Every Afghan woman has a story of her years beneath the burqa.

A spirited tomboy who thought she was too young for one was beaten for going without. A mother of five nearly walked in front of a bus because of the mesh obscuring her vision. A grandmother's heart sank as she donned the all-enveloping garment that she recalled her own grandmother wearing decades earlier.

Burqa-wearing, by its nature, was a deeply isolating experience. A woman might pass a dear friend on the street and not know her. Catching a glimpse of one's reflection in a storefront window or a car windshield inevitably produced a shock of non-recognition, wearers said.

A breezy day -- when the burqa, however carefully clasped from within, might blow open -- brought the risk of a humiliating public beating. Any attempt to make one's appearance distinctive -- by wearing high-heeled shoes or nail polish -- also carried the threat of harsh punishment.

Here are some recollections of burqa-wearing by a young student, a middle-aged woman tailor and an elderly Kabul woman.

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In the early days of Taliban rule, Spoghmai was slowly becoming accustomed to the sight of women hurrying about the capital in their long, shroudlike burqas, mandated by the new rulers.

But she was only 14, skinny and small. Everyone in the family still thought of her as a baby. She didn't think anything of leaving the house that winter day clad in a long, loose smock and a tightly knotted headscarf.

Walking alone in a neighborhood where she had an errand to run, she suddenly heard angry shouts. She had been spotted by a pickup truck full of turbaned young men who leaped out and ran toward her.

"The Taliban surrounded me and began beating me with cables," she recounted softly. "No one had ever hit me in my life. I cried, and turned this way and that, trying to get away from them, but they kept hitting me and hitting me."

She finally broke away and ran to the home of a family friend who sent word to one of her brothers. He came with a burqa for her, and they walked home together, her breath still ragged with sobs.

"I could see that nothing in my life was going to be the same," said Spoghmai, now 19.

With the Taliban gone, she is trying to catch up from years of missed schoolwork and reacquainting herself with friends she went years without seeing because women were confined to their homes.

She still wears the burqa in public, though she hopes to soon feel safe enough to abandon it.

"Our principal says we will have school uniforms, and that we can wear those," she said. "I am very much looking forward to that."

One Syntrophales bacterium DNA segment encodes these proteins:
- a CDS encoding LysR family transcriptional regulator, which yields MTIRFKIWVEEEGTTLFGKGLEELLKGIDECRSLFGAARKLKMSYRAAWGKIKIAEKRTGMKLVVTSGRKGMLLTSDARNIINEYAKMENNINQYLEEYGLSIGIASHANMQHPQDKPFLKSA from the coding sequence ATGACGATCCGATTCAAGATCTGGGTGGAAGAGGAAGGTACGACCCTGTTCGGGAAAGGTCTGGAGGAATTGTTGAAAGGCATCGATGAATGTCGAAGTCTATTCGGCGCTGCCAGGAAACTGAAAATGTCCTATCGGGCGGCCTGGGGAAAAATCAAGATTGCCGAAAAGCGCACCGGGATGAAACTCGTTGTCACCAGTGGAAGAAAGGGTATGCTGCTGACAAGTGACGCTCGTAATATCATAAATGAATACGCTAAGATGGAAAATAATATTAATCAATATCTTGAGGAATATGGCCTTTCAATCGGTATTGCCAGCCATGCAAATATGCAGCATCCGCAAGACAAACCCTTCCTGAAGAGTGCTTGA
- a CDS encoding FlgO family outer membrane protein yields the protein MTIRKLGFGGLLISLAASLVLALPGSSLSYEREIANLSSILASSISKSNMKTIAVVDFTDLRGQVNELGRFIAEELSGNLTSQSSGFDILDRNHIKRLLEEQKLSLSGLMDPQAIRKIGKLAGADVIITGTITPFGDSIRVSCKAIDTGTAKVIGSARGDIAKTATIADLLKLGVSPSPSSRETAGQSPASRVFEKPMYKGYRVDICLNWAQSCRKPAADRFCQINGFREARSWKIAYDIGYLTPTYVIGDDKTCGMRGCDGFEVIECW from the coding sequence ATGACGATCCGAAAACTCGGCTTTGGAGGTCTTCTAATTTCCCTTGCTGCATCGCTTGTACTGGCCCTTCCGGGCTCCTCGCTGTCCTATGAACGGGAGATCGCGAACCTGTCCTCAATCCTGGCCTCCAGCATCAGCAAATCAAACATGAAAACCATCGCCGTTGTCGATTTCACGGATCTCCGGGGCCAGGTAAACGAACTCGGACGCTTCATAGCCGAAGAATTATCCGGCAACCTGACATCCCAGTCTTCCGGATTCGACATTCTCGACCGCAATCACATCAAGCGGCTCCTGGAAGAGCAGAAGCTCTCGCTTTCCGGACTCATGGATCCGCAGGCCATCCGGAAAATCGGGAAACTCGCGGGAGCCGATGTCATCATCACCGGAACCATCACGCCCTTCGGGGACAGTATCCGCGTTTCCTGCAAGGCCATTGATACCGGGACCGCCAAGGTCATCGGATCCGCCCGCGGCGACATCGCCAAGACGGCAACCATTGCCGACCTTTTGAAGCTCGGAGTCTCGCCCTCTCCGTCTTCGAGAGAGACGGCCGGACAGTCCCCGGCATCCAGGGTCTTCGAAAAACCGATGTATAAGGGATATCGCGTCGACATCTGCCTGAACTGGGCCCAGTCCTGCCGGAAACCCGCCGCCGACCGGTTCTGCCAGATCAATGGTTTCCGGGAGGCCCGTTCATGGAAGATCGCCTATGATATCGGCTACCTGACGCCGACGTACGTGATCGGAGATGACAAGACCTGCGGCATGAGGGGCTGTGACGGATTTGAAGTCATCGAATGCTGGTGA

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Bibi Amina, a 45-year-old tailor, has always been clever with her hands. Bustling about her small house to make tea for a visitor, her movements are deft and graceful.

The burqa, though, transformed her into someone clumsy and unsure.

"The first time I wore it, I was dizzy from not being able to see well -- I got a terrible headache," she said. "I would trip all the time, and nearly fall."

The worst day, she said, was when she stepped into the path of an oncoming bus, her peripheral vision obscured by the close-knit mesh covering her face.

She never even saw the bus until it was almost on top of her, only hearing the cries of passers-by and the shriek of brakes, sickeningly close.

"I thought of my five children and what would have happened to them if it hit me," she said. "And I thought, 'What a stupid reason that would have been to die.' "

Shopping trips became time-consuming because she could only carry a small parcel or two at a time. If she carried more, she said, she was afraid of not being able to hold her burqa closed.

Once, she thought she saw a childhood friend coming out of a relative's house a short distance away.

But she did not greet her friend, whom she recognized only by her movements. She was afraid to call out -- women were not to raise their voices -- and she was afraid of attracting attention by rushing after her.

"I felt very sad, that we were there in the street together, and I could not even ask her how she had been," Bibi Amina said. "I felt that we had all become very lonely, so locked inside ourselves."

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Torpikai, a 65-year-old widow with snowy hair and striking green eyes, remembers a scene from her girlhood: her grandmother putting on a burqa to go out.

It was the 1960s, and burqa-wearing was dying out, especially among educated women in the capital.

"I remember it seeming to me to be this very old-fashioned thing, and I was glad I had been born after it was no longer necessary," she said.

Five years ago, when the Taliban took over, she found herself wearing a burqa for the first time.

"I felt that time was going backward," she said.

She felt bad for herself, she said, but worse for her granddaughters, who had been brought up to believe they would go to the university and have jobs.

She found herself keeping more and more to home. When she ventured out on a sultry summer's day, she felt faint from lack of air inside the burqa.

"Everything seemed very dark, and all the days felt the same," she said.

When the Taliban fled Kabul in mid-November, Torpikai waited only a day or two before she went out into the street with her burqa raised and folded back, exposing her face to the winter sun.

"I am an old woman," she said. "I didn't want to wait for someone to give me my freedom back. I took it."